UP is estimated to account for more than half of the country's $4-bn annual buffalo meat exports, says Ajay Modi.
In the late 'nineties, an entrepreneur from the minority community faced a strong backlash from Hindu religious groups while trying to set up a meat-processing unit in western Uttar Pradesh.
The Bharatiya Janata Party was in power then, as it is now.
Kalyan Singh, the former chief minister of the state and the current Rajasthan governor, got the district magistrate concerned to issue demolition orders on the half-constructed unit.
The entrepreneur ran for help to a top BJP personality at the Centre.
Asked about the development, Singh informed the central leader that this plant would apparently slaughter thousands of cows daily. The central leader finally managed to pacify Singh by telling him that cows could not be exported in ‘matchboxes’.
The plant, which processes buffalo meat for export, eventually came up after a delay.
Now, it is facing a fresh crisis.
Operations have been disrupted completely for the past few days because of an atmosphere of fear across the supply chain, since the BJP formed the government in the state after winning a historic mandate, with Yogi Adityanath as chief minister.
One of the party’s election promises was shutting down illegal slaughterhouses.
So far, allegedly illegal meat shops have been shut down in Lucknow, Varanasi and Ghaziabad.
On March 21, at least three meat shops owned by Muslims were burned down in Hathras.
UP is estimated to account for more than half of the country’s $4-billion annual buffalo meat exports. Its big markets are Vietnam, Malaysia and Saudi Arabia.
In fact, India earns more foreign exchange from buffalo meat exports than basmati rice ($3.48 billion in FY16).
Prime Minister Narendra Modi had attacked the United Progressive Alliance government during his 2014 Lok Sabha election campaign for promoting a ‘Pink Revolution’ by encouraging meat export. However, the BJP government at the Centre has not taken any action to discourage these shipments.
Sirajuddin Qureshi, chairman and managing director of Hind Group, which owns two buffalo meat-processing units in the state, has been busy meeting his industry peers to evaluate the situation.
“We have no concern if it is just about shutting down illegal slaughter units. But there must be adequate clarity and communication so that the organised sector is not targeted,” he said.
The bulk of the buffalo meat processed in the state gets exported.
According to the commerce ministry’s agricultural and processed food product export development authority, UP has around 180 buffalo meat-processing units, more than other key states such as Maharashtra and Punjab.
Sirajuddin said the government should also introduce a system to let those who operate without licences apply for one if they comply with requirements. Illegal slaughterhouses have come up, as there were hardly any government-owned facilities.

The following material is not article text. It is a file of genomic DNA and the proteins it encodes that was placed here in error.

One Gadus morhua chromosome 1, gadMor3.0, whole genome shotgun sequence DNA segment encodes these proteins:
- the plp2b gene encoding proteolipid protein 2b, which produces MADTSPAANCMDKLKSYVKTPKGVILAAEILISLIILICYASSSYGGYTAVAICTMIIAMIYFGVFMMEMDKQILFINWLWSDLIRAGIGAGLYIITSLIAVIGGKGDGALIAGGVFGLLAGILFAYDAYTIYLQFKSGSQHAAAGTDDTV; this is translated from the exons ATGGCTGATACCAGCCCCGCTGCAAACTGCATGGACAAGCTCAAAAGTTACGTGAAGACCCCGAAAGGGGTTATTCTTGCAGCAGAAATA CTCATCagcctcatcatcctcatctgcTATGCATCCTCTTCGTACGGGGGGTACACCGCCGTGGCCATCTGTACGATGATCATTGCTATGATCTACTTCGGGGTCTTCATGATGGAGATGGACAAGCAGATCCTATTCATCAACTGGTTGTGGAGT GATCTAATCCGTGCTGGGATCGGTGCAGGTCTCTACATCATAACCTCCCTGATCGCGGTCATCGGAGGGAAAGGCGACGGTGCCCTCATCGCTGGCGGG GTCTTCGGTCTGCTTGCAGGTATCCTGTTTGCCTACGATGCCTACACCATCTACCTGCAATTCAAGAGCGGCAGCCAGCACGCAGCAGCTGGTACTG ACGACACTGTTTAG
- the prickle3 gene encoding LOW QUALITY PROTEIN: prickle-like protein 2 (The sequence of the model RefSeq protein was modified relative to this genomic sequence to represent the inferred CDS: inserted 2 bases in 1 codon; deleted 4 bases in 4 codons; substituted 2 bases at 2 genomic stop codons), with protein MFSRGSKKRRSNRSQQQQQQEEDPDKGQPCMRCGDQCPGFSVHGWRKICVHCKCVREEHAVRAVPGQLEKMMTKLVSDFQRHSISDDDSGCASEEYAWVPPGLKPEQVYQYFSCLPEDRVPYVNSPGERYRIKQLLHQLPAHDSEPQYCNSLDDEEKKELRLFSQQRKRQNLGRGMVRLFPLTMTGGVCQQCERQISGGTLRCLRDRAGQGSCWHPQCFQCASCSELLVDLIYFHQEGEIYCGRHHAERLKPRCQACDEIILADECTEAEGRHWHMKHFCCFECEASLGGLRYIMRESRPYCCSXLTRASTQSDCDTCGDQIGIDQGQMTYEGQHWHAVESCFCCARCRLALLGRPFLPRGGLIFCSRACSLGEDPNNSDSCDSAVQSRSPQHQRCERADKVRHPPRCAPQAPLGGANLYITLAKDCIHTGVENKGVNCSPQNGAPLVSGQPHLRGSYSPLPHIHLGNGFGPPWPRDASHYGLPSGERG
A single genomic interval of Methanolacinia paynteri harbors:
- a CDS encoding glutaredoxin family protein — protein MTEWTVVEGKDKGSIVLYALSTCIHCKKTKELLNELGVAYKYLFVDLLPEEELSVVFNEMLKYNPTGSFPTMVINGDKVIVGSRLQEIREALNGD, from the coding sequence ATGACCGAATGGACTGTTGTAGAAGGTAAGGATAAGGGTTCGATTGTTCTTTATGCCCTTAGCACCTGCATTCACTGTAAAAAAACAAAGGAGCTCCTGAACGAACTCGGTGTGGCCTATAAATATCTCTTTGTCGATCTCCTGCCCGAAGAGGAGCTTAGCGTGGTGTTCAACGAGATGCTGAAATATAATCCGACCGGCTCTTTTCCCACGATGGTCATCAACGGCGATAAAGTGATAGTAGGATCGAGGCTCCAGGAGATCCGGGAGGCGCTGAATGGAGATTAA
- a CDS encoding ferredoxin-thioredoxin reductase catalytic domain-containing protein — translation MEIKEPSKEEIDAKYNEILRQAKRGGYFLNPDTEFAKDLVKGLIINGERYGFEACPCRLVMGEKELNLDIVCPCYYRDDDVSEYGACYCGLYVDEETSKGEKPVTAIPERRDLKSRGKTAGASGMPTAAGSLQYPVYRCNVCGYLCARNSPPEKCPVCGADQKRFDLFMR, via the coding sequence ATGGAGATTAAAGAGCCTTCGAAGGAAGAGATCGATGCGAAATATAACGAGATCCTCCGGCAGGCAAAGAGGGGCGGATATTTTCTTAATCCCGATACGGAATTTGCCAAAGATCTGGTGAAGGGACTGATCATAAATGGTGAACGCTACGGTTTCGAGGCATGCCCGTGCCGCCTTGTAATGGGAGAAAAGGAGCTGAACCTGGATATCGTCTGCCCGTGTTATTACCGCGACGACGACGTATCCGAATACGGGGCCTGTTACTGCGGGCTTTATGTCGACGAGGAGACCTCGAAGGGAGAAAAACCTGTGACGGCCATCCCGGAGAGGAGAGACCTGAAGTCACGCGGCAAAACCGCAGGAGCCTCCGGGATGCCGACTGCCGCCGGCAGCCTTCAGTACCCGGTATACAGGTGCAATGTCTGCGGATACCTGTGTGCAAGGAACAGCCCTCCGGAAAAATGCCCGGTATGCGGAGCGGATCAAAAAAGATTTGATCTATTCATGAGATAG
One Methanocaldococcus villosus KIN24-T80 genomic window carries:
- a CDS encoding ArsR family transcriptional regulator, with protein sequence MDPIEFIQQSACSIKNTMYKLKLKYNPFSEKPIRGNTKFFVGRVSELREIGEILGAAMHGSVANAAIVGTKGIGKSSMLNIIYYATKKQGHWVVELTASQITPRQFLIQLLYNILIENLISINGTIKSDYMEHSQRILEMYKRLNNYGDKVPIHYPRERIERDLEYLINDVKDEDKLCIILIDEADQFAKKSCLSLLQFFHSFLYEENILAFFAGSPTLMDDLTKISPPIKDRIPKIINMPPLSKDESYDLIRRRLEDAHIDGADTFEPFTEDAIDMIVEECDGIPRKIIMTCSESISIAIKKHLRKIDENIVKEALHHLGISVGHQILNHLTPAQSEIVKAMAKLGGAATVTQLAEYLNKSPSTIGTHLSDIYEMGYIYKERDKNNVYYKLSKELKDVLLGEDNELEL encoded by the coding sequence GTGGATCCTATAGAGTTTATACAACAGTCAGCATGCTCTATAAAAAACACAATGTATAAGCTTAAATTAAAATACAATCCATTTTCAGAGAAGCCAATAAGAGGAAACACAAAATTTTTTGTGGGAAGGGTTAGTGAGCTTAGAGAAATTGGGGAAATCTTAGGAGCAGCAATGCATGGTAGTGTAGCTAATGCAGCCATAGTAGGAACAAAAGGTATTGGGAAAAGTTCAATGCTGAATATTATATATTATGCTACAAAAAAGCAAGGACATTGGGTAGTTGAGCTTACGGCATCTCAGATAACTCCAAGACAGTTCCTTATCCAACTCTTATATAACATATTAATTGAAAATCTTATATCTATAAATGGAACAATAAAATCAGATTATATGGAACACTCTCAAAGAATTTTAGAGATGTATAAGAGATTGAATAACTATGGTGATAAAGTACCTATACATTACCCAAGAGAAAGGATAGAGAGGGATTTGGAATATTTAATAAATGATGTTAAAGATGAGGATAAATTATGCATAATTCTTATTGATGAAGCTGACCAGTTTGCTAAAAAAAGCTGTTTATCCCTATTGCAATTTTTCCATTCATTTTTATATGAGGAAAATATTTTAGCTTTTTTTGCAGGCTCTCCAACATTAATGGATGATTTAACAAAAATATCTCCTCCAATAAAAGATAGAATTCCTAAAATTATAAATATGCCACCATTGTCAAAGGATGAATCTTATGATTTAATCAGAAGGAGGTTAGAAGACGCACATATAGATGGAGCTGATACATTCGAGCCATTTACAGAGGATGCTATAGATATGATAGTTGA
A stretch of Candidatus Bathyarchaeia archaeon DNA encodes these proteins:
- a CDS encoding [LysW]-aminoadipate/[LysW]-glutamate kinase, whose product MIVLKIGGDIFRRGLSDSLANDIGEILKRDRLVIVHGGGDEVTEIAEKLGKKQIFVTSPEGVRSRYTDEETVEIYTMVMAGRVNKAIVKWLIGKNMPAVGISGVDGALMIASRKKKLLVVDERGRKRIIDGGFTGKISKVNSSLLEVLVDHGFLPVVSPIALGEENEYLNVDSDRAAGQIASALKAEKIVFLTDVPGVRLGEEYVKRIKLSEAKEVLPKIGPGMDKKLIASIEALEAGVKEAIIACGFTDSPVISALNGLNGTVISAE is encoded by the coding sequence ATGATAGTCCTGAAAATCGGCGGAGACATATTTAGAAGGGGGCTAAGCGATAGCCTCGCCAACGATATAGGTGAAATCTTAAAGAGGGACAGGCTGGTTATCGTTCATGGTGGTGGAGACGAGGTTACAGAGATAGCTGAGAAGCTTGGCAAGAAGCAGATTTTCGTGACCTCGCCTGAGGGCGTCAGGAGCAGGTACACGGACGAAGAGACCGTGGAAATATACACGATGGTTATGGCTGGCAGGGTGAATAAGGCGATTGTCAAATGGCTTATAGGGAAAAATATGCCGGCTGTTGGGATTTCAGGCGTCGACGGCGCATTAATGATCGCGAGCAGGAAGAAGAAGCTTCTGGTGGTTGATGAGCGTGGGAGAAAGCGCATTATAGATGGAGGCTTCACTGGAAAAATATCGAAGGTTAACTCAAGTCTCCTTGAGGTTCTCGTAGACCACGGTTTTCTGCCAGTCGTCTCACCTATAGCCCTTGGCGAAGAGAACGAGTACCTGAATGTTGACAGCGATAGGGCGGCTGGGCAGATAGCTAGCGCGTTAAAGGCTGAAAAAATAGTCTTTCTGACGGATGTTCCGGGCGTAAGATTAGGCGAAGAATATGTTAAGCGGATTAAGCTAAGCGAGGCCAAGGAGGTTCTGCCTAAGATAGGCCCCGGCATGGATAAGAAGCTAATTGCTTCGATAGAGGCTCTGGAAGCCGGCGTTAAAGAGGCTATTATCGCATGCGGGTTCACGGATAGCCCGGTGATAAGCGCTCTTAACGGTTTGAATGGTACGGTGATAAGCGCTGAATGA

Hind Group is not the only one facing problems.
Kanpur-based Rustam Foods has been unable to convince suppliers to bring buffaloes to the unit.
“They are scared. They apprehend harassment if they bring supplies,” said Saleem Qureshi, the owner of Rustam Foods.
Till now, there is no official order from the government to close slaughterhouses, and Chief Minister Adityanath’s actions are understood to be aimed at discouraging smuggling of cows.
However, the sector is wary that crusaders would keep harassing even those dealing in buffalo meat legally.
Some believe the crackdown had been initiated because most owners of slaughterhouses were Muslims. But others said this was a misconception.
“There are packaging, administrative and technical staff at plants. Not all can be Muslims. There are a large number of transporters who are usually non-Muslims,” said a source.
Industry executives said India had built an image of a reliable supplier of buffalo meat globally, emerging as the largest supplier in international markets after overtaking Brazil.
“The world is watching whatever is happening in UP. This could impact orders,” said a source.
Indian buffalo meat is preferred because of its competitive cost. It is especially sought after in West Asia and regions with a high Muslim population, since buffaloes are slaughtered here following the ‘halal’ method specified by the Quran.
Many end up confusing buffalo slaughter and export with cow slaughter.
Like agriculture, the slaughter of animals is a state subject. So, while cow slaughter is banned in most states, Kerala and West Bengal allow it.
There is no ban on buffalo slaughter or its export, though globally this meat is also called beef. In India, only cow meat is known as beef.